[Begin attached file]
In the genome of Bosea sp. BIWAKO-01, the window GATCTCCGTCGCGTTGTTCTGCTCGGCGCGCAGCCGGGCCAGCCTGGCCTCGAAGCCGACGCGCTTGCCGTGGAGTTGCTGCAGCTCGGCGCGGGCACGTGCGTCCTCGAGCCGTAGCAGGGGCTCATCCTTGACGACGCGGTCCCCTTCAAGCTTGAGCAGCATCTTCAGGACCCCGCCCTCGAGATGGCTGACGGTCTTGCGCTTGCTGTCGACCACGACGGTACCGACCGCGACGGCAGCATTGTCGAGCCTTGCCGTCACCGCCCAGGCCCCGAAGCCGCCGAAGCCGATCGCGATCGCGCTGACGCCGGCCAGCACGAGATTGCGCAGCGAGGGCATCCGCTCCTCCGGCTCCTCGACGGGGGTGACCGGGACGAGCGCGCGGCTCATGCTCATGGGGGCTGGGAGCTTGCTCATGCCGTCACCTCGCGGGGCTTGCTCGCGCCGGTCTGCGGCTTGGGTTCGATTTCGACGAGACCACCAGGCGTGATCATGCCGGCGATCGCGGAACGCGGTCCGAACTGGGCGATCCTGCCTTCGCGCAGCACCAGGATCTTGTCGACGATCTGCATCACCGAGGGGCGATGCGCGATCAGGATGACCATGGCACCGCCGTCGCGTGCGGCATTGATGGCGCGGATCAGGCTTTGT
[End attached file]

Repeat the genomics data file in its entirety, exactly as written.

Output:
In the genome of Bosea sp. BIWAKO-01, the window GATCTCCGTCGCGTTGTTCTGCTCGGCGCGCAGCCGGGCCAGCCTGGCCTCGAAGCCGACGCGCTTGCCGTGGAGTTGCTGCAGCTCGGCGCGGGCACGTGCGTCCTCGAGCCGTAGCAGGGGCTCATCCTTGACGACGCGGTCCCCTTCAAGCTTGAGCAGCATCTTCAGGACCCCGCCCTCGAGATGGCTGACGGTCTTGCGCTTGCTGTCGACCACGACGGTACCGACCGCGACGGCAGCATTGTCGAGCCTTGCCGTCACCGCCCAGGCCCCGAAGCCGCCGAAGCCGATCGCGATCGCGCTGACGCCGGCCAGCACGAGATTGCGCAGCGAGGGCATCCGCTCCTCCGGCTCCTCGACGGGGGTGACCGGGACGAGCGCGCGGCTCATGCTCATGGGGGCTGGGAGCTTGCTCATGCCGTCACCTCGCGGGGCTTGCTCGCGCCGGTCTGCGGCTTGGGTTCGATTTCGACGAGACCACCAGGCGTGATCATGCCGGCGATCGCGGAACGCGGTCCGAACTGGGCGATCCTGCCTTCGCGCAGCACCAGGATCTTGTCGACGATCTGCATCACCGAGGGGCGATGCGCGATCAGGATGACCATGGCACCGCCGTCGCGTGCGGCATTGATGGCGCGGATCAGGCTTTGT